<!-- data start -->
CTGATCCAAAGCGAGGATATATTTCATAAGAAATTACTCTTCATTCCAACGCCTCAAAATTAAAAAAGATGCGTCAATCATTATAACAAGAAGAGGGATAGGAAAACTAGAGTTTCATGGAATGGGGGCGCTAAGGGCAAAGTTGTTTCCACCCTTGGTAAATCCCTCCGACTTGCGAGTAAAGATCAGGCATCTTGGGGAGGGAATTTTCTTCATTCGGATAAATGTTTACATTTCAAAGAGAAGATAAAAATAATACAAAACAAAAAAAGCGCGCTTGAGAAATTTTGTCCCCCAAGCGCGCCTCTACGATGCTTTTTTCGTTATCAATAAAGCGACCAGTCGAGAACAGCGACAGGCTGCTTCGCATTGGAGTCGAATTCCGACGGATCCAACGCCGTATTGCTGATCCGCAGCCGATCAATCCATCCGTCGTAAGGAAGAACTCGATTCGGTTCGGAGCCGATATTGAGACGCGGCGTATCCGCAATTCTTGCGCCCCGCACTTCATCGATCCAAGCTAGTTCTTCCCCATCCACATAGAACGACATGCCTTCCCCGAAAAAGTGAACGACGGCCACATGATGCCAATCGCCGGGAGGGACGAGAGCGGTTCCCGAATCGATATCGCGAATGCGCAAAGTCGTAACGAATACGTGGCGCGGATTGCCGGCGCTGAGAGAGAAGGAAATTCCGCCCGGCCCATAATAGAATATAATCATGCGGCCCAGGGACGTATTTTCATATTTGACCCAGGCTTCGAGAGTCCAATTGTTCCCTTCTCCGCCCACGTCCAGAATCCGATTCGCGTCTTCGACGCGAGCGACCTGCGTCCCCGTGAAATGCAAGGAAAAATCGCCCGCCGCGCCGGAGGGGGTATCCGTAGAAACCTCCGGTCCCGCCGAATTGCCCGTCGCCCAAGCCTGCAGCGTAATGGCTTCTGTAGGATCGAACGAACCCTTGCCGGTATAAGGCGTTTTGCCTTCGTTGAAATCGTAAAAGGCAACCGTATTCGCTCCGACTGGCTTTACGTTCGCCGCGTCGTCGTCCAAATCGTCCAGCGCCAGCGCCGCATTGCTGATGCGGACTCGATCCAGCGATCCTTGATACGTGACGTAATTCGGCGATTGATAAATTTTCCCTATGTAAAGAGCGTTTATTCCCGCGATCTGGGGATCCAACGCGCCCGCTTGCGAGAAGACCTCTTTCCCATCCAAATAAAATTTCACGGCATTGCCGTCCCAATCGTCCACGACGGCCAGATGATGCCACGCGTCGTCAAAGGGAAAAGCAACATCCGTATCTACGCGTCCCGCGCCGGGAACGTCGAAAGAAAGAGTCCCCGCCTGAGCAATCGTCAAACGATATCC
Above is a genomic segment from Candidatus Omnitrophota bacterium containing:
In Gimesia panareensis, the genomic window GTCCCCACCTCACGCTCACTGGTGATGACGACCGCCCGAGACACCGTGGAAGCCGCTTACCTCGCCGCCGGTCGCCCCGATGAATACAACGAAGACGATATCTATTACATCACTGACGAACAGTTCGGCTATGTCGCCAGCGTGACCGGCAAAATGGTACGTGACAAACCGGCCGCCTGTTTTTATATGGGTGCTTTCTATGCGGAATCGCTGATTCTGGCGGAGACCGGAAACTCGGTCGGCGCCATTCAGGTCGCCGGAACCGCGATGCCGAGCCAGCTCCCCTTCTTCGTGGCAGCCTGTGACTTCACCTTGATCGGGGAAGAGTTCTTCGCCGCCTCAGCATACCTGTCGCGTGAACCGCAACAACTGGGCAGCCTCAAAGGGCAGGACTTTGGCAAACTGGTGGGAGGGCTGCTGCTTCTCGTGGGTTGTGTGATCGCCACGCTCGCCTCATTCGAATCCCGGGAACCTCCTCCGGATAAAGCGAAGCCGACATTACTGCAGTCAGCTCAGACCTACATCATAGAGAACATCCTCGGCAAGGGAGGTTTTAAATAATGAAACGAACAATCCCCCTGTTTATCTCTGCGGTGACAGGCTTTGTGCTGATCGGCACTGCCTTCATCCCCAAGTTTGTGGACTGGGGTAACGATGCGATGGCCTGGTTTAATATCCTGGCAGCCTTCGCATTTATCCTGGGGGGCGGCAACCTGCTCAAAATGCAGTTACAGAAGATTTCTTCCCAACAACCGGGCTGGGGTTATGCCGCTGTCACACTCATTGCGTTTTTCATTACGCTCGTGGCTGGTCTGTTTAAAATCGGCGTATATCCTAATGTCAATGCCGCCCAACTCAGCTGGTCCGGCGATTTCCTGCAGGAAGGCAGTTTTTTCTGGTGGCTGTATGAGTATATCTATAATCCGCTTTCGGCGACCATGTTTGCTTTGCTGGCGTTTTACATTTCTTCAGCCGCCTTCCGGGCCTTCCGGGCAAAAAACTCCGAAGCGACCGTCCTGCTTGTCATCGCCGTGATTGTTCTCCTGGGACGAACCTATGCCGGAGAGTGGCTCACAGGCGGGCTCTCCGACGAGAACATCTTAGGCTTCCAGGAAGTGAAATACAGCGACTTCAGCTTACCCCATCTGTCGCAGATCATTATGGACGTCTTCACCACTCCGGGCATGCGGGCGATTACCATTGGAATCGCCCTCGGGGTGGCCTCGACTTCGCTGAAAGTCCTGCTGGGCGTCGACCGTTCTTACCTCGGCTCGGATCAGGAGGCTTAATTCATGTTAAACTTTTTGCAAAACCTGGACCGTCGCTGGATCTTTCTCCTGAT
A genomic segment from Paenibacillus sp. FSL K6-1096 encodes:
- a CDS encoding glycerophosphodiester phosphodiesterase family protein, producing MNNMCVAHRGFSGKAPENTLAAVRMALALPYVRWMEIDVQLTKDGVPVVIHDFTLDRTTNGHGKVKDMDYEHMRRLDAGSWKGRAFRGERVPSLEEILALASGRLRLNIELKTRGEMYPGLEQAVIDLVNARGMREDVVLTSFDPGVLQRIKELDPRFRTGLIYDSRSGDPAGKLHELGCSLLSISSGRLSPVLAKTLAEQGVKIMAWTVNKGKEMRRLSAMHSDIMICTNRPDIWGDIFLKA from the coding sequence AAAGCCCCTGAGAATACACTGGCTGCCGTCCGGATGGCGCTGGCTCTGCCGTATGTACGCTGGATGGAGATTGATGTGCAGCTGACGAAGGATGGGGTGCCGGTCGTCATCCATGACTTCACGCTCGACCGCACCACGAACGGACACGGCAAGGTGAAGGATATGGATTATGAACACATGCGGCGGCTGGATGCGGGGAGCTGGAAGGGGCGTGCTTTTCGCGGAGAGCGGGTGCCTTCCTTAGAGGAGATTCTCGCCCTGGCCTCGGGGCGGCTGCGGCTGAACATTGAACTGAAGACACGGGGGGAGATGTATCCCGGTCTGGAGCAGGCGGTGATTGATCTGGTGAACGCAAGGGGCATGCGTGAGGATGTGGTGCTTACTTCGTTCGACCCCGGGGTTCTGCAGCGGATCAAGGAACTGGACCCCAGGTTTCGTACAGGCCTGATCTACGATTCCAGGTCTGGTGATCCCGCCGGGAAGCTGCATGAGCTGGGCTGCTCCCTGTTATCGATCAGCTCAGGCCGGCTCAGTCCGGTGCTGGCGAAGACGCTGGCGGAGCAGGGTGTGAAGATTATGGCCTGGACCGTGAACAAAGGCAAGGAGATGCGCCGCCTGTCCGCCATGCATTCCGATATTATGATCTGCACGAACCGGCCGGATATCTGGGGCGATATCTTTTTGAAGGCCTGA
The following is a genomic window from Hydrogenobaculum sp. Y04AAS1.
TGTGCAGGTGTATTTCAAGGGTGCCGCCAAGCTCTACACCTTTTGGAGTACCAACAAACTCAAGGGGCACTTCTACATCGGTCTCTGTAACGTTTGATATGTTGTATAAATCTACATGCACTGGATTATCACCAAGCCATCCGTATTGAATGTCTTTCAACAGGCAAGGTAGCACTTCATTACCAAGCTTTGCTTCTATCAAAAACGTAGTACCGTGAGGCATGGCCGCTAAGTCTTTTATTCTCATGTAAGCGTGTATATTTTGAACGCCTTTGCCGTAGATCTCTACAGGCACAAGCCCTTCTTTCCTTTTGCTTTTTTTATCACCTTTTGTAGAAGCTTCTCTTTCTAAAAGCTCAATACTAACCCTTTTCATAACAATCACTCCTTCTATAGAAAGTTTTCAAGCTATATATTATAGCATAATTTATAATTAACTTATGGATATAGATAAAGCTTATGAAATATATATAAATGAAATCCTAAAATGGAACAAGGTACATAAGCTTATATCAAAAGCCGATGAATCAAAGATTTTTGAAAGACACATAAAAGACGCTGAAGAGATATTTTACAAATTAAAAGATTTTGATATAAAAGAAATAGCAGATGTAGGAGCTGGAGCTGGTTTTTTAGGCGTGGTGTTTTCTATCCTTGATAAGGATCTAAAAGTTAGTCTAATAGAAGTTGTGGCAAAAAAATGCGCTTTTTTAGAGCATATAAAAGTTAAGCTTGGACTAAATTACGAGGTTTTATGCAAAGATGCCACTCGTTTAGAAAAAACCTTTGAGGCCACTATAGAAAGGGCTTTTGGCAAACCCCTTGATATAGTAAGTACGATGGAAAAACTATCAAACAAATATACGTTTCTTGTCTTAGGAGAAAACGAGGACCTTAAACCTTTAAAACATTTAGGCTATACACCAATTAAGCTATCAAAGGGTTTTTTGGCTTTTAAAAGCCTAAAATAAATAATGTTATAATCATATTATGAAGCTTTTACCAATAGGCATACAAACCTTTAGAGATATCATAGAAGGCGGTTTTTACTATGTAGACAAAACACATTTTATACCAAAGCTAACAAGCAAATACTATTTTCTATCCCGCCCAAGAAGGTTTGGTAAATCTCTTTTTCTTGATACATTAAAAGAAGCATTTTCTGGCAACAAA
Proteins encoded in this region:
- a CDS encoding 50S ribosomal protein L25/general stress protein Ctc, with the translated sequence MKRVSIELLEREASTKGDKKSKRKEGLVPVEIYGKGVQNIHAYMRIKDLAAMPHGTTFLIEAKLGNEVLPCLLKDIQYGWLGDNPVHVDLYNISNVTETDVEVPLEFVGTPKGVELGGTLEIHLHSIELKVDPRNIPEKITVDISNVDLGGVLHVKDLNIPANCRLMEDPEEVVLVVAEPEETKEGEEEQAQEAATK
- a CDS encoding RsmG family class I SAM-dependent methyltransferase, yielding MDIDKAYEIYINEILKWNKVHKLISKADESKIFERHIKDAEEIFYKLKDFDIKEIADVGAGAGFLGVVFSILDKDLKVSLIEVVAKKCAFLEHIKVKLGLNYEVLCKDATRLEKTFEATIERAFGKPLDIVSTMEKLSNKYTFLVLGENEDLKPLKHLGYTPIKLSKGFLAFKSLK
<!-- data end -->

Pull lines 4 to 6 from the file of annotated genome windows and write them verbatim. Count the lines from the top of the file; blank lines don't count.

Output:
A genomic segment from Paenibacillus sp. FSL K6-1096 encodes:
- a CDS encoding glycerophosphodiester phosphodiesterase family protein, producing MNNMCVAHRGFSGKAPENTLAAVRMALALPYVRWMEIDVQLTKDGVPVVIHDFTLDRTTNGHGKVKDMDYEHMRRLDAGSWKGRAFRGERVPSLEEILALASGRLRLNIELKTRGEMYPGLEQAVIDLVNARGMREDVVLTSFDPGVLQRIKELDPRFRTGLIYDSRSGDPAGKLHELGCSLLSISSGRLSPVLAKTLAEQGVKIMAWTVNKGKEMRRLSAMHSDIMICTNRPDIWGDIFLKA from the coding sequence AAAGCCCCTGAGAATACACTGGCTGCCGTCCGGATGGCGCTGGCTCTGCCGTATGTACGCTGGATGGAGATTGATGTGCAGCTGACGAAGGATGGGGTGCCGGTCGTCATCCATGACTTCACGCTCGACCGCACCACGAACGGACACGGCAAGGTGAAGGATATGGATTATGAACACATGCGGCGGCTGGATGCGGGGAGCTGGAAGGGGCGTGCTTTTCGCGGAGAGCGGGTGCCTTCCTTAGAGGAGATTCTCGCCCTGGCCTCGGGGCGGCTGCGGCTGAACATTGAACTGAAGACACGGGGGGAGATGTATCCCGGTCTGGAGCAGGCGGTGATTGATCTGGTGAACGCAAGGGGCATGCGTGAGGATGTGGTGCTTACTTCGTTCGACCCCGGGGTTCTGCAGCGGATCAAGGAACTGGACCCCAGGTTTCGTACAGGCCTGATCTACGATTCCAGGTCTGGTGATCCCGCCGGGAAGCTGCATGAGCTGGGCTGCTCCCTGTTATCGATCAGCTCAGGCCGGCTCAGTCCGGTGCTGGCGAAGACGCTGGCGGAGCAGGGTGTGAAGATTATGGCCTGGACCGTGAACAAAGGCAAGGAGATGCGCCGCCTGTCCGCCATGCATTCCGATATTATGATCTGCACGAACCGGCCGGATATCTGGGGCGATATCTTTTTGAAGGCCTGA
The following is a genomic window from Hydrogenobaculum sp. Y04AAS1.